Has Covid-19 led to a shortfall in the 2020 census?

The 2020 Census is underway and local partners are urging citizens to participate in this year's decennial count.

To date, the state of Illinois has a total self-response rate of 65.6%. Of those who have already completed the census, over half of them have utilized the internet response option which is new this year. Local leaders at Blackhawk Hills Regional Council (BHRC) are tracking area response with weekly updates you can follow at www.nwilcounts.org/response-rates .

BHRC is the regional planning council for six counties in Northwest Illinois (Carroll, Jo Daviess, Stephenson, Ogle, Lee and Whiteside) and is promoting the 2020 Census in the region and has been sharing progress updates with these communities. Complete Count Coordinator Jessica Boettner has managed an extensive outreach campaign, in coordination with multiple Complete Count Committees, while GIS Mapping & Enterprise Zone Specialist Andy Shaw has produced maps and data analysis of the region's progress.

As evident in the data table, the counties of Northwest Illinois are reporting 12-23% lower response than the 2010 Census to date. In 2020, a major change in the questionnaire process occurred, along with the widespread operational delays due to COVID-19.

In 2010 and prior, the U.S. Census Bureau only offered participants the option to complete the paper form and return it by mail. If the form was not returned, enumerators would arrive at your door in May to offer home questionnaire assistance in order to increase participation.

During this decennial count, the census is now available to complete in three different forms: online, by phone or via the traditional paper format. Despite the additional response options now available and educational outreach efforts, response has lagged.

With the new options, a great deal of effort went into community education to inform the public. Business, faith and local city government partnerships have been instrumental to assist in these efforts. Partnerships amongst local volunteers paired with recruited U.S. Census Bureau employees aimed to launch the first digital census initiative. Public events were planned throughout the state for Spring 2020.

However, by March many of these plans were put on hold or cancelled altogether due to the new social distancing restrictions of COVID-19. Schools and non-essential businesses closed their doors. Cities cancelled mass gatherings. Of the essential businesses remaining, many scrambled to modify their go to market strategy. With the new threat to the existence of the economy, the census was no longer a high priority.

Unfortunately, many of the previously planned census related events were not able to take place and consequently less people were able to be informed through in person events typically associated with census activities. By now enumerators would've been collecting final responses and preparing to submit for future funding allocation. However, due to the COVID-19 delays, the U.S. Census Bureau has extended the self-response rate deadline until Oct. 31st.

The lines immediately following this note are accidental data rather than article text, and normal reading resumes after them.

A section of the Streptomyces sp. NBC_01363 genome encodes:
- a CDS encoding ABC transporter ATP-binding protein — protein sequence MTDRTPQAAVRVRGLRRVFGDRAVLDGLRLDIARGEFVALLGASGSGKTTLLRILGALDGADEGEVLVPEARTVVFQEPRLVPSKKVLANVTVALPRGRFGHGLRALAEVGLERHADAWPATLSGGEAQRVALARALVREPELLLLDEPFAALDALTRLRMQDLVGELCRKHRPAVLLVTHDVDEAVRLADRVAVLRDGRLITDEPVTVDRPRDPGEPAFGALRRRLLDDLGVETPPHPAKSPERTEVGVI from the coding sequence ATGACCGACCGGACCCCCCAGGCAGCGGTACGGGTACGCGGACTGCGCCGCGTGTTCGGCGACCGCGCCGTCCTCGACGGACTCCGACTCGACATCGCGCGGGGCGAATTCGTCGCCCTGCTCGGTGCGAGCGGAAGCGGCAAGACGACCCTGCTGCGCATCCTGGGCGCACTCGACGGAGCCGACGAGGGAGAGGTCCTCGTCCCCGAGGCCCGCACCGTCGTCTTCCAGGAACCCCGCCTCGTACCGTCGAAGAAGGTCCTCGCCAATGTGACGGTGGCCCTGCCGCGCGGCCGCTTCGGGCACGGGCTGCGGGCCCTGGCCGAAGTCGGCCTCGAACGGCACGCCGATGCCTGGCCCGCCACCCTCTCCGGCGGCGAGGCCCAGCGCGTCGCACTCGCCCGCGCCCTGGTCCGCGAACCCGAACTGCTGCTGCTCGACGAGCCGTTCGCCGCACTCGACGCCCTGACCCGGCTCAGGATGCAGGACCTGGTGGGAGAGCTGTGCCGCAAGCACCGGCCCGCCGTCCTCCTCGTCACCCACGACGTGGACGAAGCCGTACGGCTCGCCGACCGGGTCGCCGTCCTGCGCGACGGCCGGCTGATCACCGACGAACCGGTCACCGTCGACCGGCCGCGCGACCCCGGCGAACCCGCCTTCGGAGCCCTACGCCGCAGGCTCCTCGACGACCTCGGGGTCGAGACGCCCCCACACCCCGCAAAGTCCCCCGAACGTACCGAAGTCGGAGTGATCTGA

Further, it was recently reported that some areas have not received an invitation to complete the census. This could represent another cause for lower response rates. Certain households were not sent reminders or paper forms until the beginning of June. In these types of communities, census workers will now be dropping off materials to homes while confirming or updating a household's physical address:

•P.O. boxes; homes affected by major disasters; city addresses for emergency services (i.e. 100 N. Main St.) but do not receive mail; areas with high concentrations of seasonally vacant homes

The last item in the list is thought to be a major factor in a disproportionately low response rate in Carroll and Jo Daviess counties, which is home to major seasonal and second home communities. Examples include but are not limited to Lake Carroll Association, Apple Canyon Lake and The Galena Territory. The Census Bureau is asking members of these communities to wait for a census enumerator to verify their address, while some area groups are urging these seasonal residents to count their auxiliary home as "0" occupants.

Despite delays caused by COVID-19, the tenacious efforts of many local advocates continue to press forward in encouraging census participation. Thankfully, there is still time to respond to the 2020 Census and it's more important than ever to do so! You can visit my2020census.gov to respond to the census online or call 844-330-2020 (English) or 844-468-2020 (Spanish).